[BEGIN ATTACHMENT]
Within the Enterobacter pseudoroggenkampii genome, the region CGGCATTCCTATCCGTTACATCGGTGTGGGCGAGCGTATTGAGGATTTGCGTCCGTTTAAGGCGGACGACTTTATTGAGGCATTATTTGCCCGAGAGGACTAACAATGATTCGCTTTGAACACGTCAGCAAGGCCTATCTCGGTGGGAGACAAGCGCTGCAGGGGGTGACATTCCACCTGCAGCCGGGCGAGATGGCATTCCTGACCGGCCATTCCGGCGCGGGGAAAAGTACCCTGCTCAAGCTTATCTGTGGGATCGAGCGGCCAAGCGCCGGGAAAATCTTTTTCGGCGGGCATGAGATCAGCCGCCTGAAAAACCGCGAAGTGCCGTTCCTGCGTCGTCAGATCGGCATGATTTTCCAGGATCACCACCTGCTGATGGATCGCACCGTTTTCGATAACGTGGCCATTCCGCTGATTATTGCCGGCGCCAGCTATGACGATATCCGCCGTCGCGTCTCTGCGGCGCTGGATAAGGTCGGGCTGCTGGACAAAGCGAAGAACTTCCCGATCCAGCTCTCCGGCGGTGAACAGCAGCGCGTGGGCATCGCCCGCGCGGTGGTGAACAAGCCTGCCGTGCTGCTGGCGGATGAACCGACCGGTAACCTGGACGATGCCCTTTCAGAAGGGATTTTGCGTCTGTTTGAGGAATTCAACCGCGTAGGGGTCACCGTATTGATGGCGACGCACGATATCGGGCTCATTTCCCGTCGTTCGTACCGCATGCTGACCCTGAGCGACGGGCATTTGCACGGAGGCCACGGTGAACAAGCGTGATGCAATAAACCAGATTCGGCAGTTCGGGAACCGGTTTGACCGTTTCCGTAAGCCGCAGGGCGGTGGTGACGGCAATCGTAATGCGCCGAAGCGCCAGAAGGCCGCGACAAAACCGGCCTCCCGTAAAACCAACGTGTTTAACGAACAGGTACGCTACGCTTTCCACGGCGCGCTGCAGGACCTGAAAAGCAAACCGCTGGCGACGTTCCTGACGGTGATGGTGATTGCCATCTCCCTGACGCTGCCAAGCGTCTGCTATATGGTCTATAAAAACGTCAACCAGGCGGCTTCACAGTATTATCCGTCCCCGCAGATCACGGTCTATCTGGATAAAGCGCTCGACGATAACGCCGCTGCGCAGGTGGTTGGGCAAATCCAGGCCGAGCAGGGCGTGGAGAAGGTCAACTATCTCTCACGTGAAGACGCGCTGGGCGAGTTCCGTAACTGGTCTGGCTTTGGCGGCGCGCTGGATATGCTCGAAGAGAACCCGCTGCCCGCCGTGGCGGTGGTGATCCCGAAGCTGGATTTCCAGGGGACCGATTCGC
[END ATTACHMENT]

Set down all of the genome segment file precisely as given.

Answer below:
Within the Enterobacter pseudoroggenkampii genome, the region CGGCATTCCTATCCGTTACATCGGTGTGGGCGAGCGTATTGAGGATTTGCGTCCGTTTAAGGCGGACGACTTTATTGAGGCATTATTTGCCCGAGAGGACTAACAATGATTCGCTTTGAACACGTCAGCAAGGCCTATCTCGGTGGGAGACAAGCGCTGCAGGGGGTGACATTCCACCTGCAGCCGGGCGAGATGGCATTCCTGACCGGCCATTCCGGCGCGGGGAAAAGTACCCTGCTCAAGCTTATCTGTGGGATCGAGCGGCCAAGCGCCGGGAAAATCTTTTTCGGCGGGCATGAGATCAGCCGCCTGAAAAACCGCGAAGTGCCGTTCCTGCGTCGTCAGATCGGCATGATTTTCCAGGATCACCACCTGCTGATGGATCGCACCGTTTTCGATAACGTGGCCATTCCGCTGATTATTGCCGGCGCCAGCTATGACGATATCCGCCGTCGCGTCTCTGCGGCGCTGGATAAGGTCGGGCTGCTGGACAAAGCGAAGAACTTCCCGATCCAGCTCTCCGGCGGTGAACAGCAGCGCGTGGGCATCGCCCGCGCGGTGGTGAACAAGCCTGCCGTGCTGCTGGCGGATGAACCGACCGGTAACCTGGACGATGCCCTTTCAGAAGGGATTTTGCGTCTGTTTGAGGAATTCAACCGCGTAGGGGTCACCGTATTGATGGCGACGCACGATATCGGGCTCATTTCCCGTCGTTCGTACCGCATGCTGACCCTGAGCGACGGGCATTTGCACGGAGGCCACGGTGAACAAGCGTGATGCAATAAACCAGATTCGGCAGTTCGGGAACCGGTTTGACCGTTTCCGTAAGCCGCAGGGCGGTGGTGACGGCAATCGTAATGCGCCGAAGCGCCAGAAGGCCGCGACAAAACCGGCCTCCCGTAAAACCAACGTGTTTAACGAACAGGTACGCTACGCTTTCCACGGCGCGCTGCAGGACCTGAAAAGCAAACCGCTGGCGACGTTCCTGACGGTGATGGTGATTGCCATCTCCCTGACGCTGCCAAGCGTCTGCTATATGGTCTATAAAAACGTCAACCAGGCGGCTTCACAGTATTATCCGTCCCCGCAGATCACGGTCTATCTGGATAAAGCGCTCGACGATAACGCCGCTGCGCAGGTGGTTGGGCAAATCCAGGCCGAGCAGGGCGTGGAGAAGGTCAACTATCTCTCACGTGAAGACGCGCTGGGCGAGTTCCGTAACTGGTCTGGCTTTGGCGGCGCGCTGGATATGCTCGAAGAGAACCCGCTGCCCGCCGTGGCGGTGGTGATCCCGAAGCTGGATTTCCAGGGGACCGATTCGC